[Cross-posted on Edutopia]
Anyone who has worked with young people knows the student I am thinking of right now. When greeted, he (or she) keeps his eyes on the floor while mumbling a response. He may doodle constantly, or maybe he takes every free moment to mindlessly scroll through messages on his phone. He is the connection that feels impossible to make. Nothing seems to excite him, and when he turns in work, it is usually something partially completed with little thought.
I imagine that, for as long as I teach, I will find myself preoccupied with the students on the fringes. My thoughts continually return to these quiet students who separate themselves from their peers — the boy who arrives angry, looking for a confrontation, or the highly engaged girl who loves to speak up in discussions but regularly fails to complete any other work.
I try to maintain perspective and remind myself of all the phases and difficult moments that I went through as an adolescent. I know that many of my students deal with circumstances much more trying than anything I faced. Yet, even with this knowledge, I am disturbed by the disconnect and feel I should be able to change it.
It would be foolish for me to back away from students who isolate themselves. Regardless of their behavior, young people want to be heard and want to have their realities acknowledged. Personal connections can help students on the fringes find excitement and validation in learning, discovering and creating.
I have an informal checklist that I fall back upon when trying to integrate a disengaged student into the mainstream of my classroom:
Examine Content and Pedagogy
I try to remember to ask myself whether I’ve planned lessons and units in a way that allows students to easily answer the question, “Why does this matter?” Often, I strategize about starting class in ways that reiterate these ideas and help students to make connections they might not have already recognized. By hearing ideas from multiple students during the opening section of class, others begin to envision a range of different approaches to and ideas for completing their work.
I try to use the small moments to check in with disengaged students and find avenues for building personal connections. This might be before class, as I circulate through the room, or during a random encounter in the hallways. I try to ask small questions to get them talking and to let them know that I’m interested and value them beyond the grade they get in my class.
Adapting and Being Flexible
At times it becomes painfully clear that my curriculum or lesson design could be adapted to better suit more learners. Often these suggestions for changes come from the students themselves. In these scenarios, I aim to let go of my ego, quickly adapt, accept new ideas, and allow students to proceed with their work in a way that is engaging and meaningful to them.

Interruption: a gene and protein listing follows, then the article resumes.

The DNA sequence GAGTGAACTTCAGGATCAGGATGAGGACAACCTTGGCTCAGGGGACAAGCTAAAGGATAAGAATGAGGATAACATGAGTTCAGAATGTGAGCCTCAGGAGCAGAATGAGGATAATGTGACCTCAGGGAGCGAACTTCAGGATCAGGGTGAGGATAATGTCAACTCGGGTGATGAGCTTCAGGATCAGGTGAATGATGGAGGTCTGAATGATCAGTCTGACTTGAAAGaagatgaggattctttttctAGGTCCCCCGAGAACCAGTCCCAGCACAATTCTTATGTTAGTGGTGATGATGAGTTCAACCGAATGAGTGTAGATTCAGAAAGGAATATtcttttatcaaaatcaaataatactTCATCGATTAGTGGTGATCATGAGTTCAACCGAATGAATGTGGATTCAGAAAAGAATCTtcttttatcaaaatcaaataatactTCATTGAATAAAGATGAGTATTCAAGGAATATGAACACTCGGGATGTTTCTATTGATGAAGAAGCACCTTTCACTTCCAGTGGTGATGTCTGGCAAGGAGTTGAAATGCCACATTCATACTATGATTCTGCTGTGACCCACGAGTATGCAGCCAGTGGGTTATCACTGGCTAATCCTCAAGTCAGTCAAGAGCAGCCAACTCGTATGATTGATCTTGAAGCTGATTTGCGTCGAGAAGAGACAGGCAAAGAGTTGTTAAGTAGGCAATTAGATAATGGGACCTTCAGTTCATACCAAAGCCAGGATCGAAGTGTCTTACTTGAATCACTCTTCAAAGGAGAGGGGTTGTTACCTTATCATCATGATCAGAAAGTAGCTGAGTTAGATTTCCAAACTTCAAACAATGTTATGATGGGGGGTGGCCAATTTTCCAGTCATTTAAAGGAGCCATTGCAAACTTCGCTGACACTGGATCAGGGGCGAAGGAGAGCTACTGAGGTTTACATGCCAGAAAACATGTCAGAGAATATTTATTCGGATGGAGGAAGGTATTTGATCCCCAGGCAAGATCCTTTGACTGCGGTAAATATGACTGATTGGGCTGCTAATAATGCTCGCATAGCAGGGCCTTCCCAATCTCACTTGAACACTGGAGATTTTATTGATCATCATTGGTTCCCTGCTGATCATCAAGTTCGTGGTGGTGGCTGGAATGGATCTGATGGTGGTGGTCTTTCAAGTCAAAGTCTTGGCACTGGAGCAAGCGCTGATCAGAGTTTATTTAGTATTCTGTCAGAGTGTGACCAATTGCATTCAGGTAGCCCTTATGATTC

Talking with Others
It turns out that students sometimes act differently in different situations. Imagine! Checking in with families and other teachers helps me get information in order to understand students more fully as I work to make connections with them.
Breathe — It’s Not Personal
Even though lack of connection with students can be very painful, it is often not personal. I try to remember to breathe, take care of myself, and see how time can shift the dynamic.
In his introduction to Paulo Freire‘s visionary book Pedagogy of the Oppressed, Donaldo Macedo describes Freire’s vision of education as, “a means by which people discover themselves and their potential as they give names to things around them.” I agree with this framework and believe it is my job to design learning structures that allow my students to deepen their understandings of themselves and the world.
Ideally, the units I design grapple with deep, universal questions that have meaning for all students. Ideally, students engage in projects because they are able to find meaning in developing big ideas and making discoveries, and they are invested in sharing their work with a wider audience. Yet, in the real world, it is impossible to fully connect with all students.
Being teachers seems to mean sometimes waking up in the middle of the night thinking of our students, of their struggles, and of dynamics that we hope to transform. Despite the inherent challenges of working with youth, it is important to remember that establishing a culture of caring and compassion and taking the time to connect with students are what help us construct new pathways for engagement, allowing them to discover ways to reinvent themselves and their roles in the world.